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Songs from the Tradition

roscoe holcomb Walk Around My Bedside

From a recording by Roscoe Holcomb where he plays guitar rather than the banjo he’s normally known for. He was an extraordinary musician, one of those wells so deep that it never seems to dry up and the water is always very cold and tastes a little like iron.

black twigs
charlie w black twigs
Last Payday at Coal Creek

I first heard this from the Black Twig Pickers during a show where I was playing along with them. Isak just leaned over by me and said “there’s kind of an odd change here … you’ll hear it”. I loved the song and its weird rug-in-the-washer rhythm so much that I recorded it about the same time as they did. To me their version is much better and truer. I still love this song so much that it’s one I play a lot, right or no. Pete Steele is normally credited with it, and it’s got to do with the Fraterville mine disaster of which there is a wonderful and sad documentary about. His version is amazing as is another one by banjoist Billy Faier who sounds like he grew a couple extra fingers just to play it.

willie johnson God Moves on the Water

Who hasn’t sung this? Since 1912 when the Titanic sank it’s been sung about. I really like a lot of the different looks at it; from the political songs about “they locked the poor below, they were the first that had to go” (check out Richard ‘Rabbit’ Brown) to the strictly historical ones (Frank Hutchison being my favorite: “how’s yr machinery now? Alright? Alright.”) to the religious ones where the theme is borrowed from a mighty old hymn called God Moves in the Windstorm that takes it’s text from the book of Job. That’s where mine falls, inspired mostly from Blind Willie Johnson and Mississippi Fred McDowell: “Jacob Aster was a millionaire, he had plenty of money to spare. When the Titanic hit the iceberg he could not afford the fare”. Bob Dylan’s recent visit to the tragedy (Tempest) is absolutely amazing.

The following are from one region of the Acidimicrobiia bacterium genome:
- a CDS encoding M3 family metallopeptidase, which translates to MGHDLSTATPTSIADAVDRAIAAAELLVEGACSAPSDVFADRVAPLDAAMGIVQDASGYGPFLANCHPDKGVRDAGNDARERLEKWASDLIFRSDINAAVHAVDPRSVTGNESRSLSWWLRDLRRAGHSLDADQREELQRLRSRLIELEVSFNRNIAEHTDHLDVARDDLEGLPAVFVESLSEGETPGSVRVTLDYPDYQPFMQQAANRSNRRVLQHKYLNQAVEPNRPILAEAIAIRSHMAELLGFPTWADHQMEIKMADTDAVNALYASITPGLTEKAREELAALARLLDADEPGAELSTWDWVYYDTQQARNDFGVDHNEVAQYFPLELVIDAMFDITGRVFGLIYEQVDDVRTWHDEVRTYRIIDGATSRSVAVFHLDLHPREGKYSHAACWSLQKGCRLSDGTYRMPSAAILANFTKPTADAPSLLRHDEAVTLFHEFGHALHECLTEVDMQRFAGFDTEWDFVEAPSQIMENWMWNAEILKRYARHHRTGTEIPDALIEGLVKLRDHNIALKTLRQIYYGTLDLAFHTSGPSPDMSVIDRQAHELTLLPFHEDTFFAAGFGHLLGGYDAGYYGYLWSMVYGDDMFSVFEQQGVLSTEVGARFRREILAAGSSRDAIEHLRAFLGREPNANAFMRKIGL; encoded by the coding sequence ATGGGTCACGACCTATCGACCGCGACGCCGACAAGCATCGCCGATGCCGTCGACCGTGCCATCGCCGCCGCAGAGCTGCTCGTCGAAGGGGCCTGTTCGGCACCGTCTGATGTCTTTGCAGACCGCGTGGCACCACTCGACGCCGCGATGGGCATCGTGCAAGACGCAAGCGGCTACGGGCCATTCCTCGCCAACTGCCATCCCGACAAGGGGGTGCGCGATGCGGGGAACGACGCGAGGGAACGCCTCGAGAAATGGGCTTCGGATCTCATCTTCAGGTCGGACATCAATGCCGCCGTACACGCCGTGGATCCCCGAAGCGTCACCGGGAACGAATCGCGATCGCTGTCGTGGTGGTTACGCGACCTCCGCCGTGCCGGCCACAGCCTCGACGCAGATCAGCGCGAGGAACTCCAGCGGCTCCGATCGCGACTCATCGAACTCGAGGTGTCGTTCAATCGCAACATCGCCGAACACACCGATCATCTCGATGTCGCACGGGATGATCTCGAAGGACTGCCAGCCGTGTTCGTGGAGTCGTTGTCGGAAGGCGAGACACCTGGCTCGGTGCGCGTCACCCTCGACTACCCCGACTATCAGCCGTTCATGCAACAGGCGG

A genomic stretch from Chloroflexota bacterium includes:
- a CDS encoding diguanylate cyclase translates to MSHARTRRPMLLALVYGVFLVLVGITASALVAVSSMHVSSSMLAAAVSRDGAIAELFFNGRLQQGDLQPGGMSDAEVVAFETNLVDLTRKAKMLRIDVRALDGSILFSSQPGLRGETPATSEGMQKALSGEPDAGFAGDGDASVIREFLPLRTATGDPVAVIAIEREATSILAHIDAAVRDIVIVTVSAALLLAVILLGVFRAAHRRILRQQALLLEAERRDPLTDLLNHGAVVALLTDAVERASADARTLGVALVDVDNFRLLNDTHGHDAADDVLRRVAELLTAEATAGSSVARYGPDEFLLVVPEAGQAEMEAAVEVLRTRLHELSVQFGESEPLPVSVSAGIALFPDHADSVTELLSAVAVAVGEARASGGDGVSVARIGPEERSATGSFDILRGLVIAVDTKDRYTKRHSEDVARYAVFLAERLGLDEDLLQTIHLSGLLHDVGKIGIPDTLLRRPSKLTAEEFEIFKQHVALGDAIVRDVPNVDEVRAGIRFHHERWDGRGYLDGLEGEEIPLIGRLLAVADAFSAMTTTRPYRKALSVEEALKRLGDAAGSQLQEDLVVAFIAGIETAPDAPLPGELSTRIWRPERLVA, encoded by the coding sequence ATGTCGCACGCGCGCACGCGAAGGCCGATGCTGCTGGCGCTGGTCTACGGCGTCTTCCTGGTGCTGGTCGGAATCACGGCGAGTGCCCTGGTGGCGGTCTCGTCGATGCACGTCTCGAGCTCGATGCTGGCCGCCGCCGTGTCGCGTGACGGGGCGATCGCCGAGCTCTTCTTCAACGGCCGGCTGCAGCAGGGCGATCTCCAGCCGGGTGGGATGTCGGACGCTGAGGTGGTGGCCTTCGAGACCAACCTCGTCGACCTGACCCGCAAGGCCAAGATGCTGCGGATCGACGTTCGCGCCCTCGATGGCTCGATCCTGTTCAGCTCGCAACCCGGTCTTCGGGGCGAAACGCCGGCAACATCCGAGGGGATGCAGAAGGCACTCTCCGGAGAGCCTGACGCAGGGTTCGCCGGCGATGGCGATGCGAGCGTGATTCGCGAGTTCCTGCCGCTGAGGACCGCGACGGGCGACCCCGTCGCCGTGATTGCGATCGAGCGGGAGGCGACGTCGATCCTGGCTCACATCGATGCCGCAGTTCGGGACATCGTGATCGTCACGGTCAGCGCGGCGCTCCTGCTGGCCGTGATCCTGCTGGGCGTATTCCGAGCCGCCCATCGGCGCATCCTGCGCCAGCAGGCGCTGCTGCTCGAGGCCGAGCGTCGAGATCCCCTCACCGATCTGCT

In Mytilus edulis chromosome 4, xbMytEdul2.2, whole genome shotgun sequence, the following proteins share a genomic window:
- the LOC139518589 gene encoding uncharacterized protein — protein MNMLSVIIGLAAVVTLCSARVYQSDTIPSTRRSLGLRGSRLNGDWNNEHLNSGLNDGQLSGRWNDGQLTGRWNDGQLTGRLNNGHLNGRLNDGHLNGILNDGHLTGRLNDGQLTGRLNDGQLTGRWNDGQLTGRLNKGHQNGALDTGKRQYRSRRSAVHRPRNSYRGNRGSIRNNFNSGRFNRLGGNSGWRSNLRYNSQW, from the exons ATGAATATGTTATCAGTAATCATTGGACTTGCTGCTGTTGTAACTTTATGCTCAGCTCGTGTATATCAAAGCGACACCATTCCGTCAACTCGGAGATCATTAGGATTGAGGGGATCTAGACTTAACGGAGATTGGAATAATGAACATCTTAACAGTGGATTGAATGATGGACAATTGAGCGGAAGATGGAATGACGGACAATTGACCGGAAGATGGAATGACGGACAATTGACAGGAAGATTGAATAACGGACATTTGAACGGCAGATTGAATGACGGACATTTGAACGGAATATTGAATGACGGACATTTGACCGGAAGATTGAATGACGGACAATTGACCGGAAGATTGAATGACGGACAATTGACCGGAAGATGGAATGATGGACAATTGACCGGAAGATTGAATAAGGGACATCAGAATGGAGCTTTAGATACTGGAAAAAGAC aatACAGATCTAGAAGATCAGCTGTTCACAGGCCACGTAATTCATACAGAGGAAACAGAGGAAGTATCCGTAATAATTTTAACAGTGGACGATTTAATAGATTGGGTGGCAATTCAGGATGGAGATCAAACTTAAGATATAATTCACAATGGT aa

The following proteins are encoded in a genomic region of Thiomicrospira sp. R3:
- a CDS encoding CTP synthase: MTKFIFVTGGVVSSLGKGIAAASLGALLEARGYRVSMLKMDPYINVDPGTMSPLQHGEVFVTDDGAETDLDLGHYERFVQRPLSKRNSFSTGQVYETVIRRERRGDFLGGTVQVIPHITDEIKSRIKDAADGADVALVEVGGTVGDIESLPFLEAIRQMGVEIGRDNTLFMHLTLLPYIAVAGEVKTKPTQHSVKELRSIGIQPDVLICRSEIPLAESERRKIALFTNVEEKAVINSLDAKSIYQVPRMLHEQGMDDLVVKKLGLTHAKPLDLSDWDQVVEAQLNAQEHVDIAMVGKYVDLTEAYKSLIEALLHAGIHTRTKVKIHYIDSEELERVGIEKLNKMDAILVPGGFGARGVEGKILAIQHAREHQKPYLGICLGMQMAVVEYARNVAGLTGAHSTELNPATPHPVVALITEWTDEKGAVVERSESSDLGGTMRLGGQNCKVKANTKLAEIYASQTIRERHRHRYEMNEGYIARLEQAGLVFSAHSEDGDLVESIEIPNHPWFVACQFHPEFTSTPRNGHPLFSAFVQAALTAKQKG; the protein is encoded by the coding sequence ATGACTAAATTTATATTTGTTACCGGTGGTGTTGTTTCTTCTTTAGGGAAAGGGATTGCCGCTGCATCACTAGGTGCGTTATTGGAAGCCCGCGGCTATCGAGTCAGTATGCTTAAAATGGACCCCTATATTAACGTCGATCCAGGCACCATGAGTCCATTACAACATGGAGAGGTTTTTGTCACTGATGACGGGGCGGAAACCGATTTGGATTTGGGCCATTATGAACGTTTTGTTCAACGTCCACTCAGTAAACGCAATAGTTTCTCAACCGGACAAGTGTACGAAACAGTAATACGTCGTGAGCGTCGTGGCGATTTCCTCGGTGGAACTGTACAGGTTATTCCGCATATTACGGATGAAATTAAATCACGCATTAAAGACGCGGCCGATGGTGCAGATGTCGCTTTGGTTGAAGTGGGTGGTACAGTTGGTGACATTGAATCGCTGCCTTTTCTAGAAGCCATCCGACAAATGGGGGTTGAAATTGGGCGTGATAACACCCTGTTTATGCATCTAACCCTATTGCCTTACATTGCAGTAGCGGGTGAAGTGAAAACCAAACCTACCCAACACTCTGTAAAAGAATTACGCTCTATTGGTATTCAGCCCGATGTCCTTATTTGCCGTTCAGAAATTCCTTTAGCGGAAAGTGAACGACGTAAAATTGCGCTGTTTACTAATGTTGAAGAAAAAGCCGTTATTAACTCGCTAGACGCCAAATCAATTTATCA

brother ely Ain’t no Grave (Gonna Hold my Body Down)

Brother Claude Ely’s storming version of this song is amazing. It shudders the walls at low volume. I never get tired of this song, or listening to any of the versions that have been recorded. Besides Ely’s I really like Alan Sparhawk and Mimi Parker’s version. When I recorded this, I was mixing their version and Ely’s a little I think. I hadn’t heard Johnny Cash’s version. If I had I wouldn’t have tried it.

atomic duo Turpentine Farm

Comes from Catjuice Charlie and Pigmeat Pete, but the one I was hearing is from the Atomic Duo. I got to play a show with Mark Ruben down in Austin, Texas and he’s a hell of a musician and a great guy to boot. You all remember the Bad Livers, I hope. Here’s to them.

Dave Ray Jimmy Bell

I first heard this song from Dave Ray. He heard the song from a Cat Iron record and in true Dave Ray style made the song entirely his own. The last time I heard him play it was at the Brewhouse in Duluth in what turned out to be the last time he would ever play there. He started the song out and played it all the way through, then he kind of lifted off into improv-land for awhile. It was transcendent. I lost track of time, my beer got warm, I just sat there staring right through him while he played. Suddenly he was back at Jimmy Bell, and he played the song again, all the way through. It may have been an hour, or maybe just 10 minutes, but it was amazing. I love the Cat Iron version, that whole record is great, but Dave Ray owned every note he played and probably never played the song the same way twice. I really learned a lot from just watching him over the years that I was lucky enough to be able to see him play. The most important thing I learned was to not try and play like Cat Iron, or Charlie Patton, or John Fahey, or Dave Ray. My version of Jimmy Bell is weak, I know that, but it’s mine.

Spider John Rattlesnake

Spider John Koerner is my favorite musician. I used to go to the Viking Bar to see him play every Sunday night for a while there, sometimes it was just a few of us, sometimes a good rowdy crowd singing along and laughing at John’s jokes. No matter which kind of night it was, John played the way he played and told the jokes he told and it was always great. When I got to the point where someone asked me to make some goals for a ‘music career’ I scoffed at that and said that if I could ever do what Spider John does, even get close, then my goals were realized. That’s all. I’m still working on it, and fortunately John’s still at it. I got to sing along with him at Palmer’s on Rattlesnake, and that’s good enough for a career for me. Rattlesnake’s old, I don’t know much more than that. John said to me lately that it’s all of ours, a real folk song. If he said it, then I believe it. It’s a true song, that’s for sure “I been living in the bottom all my life, I ain’t done nothing but bite”.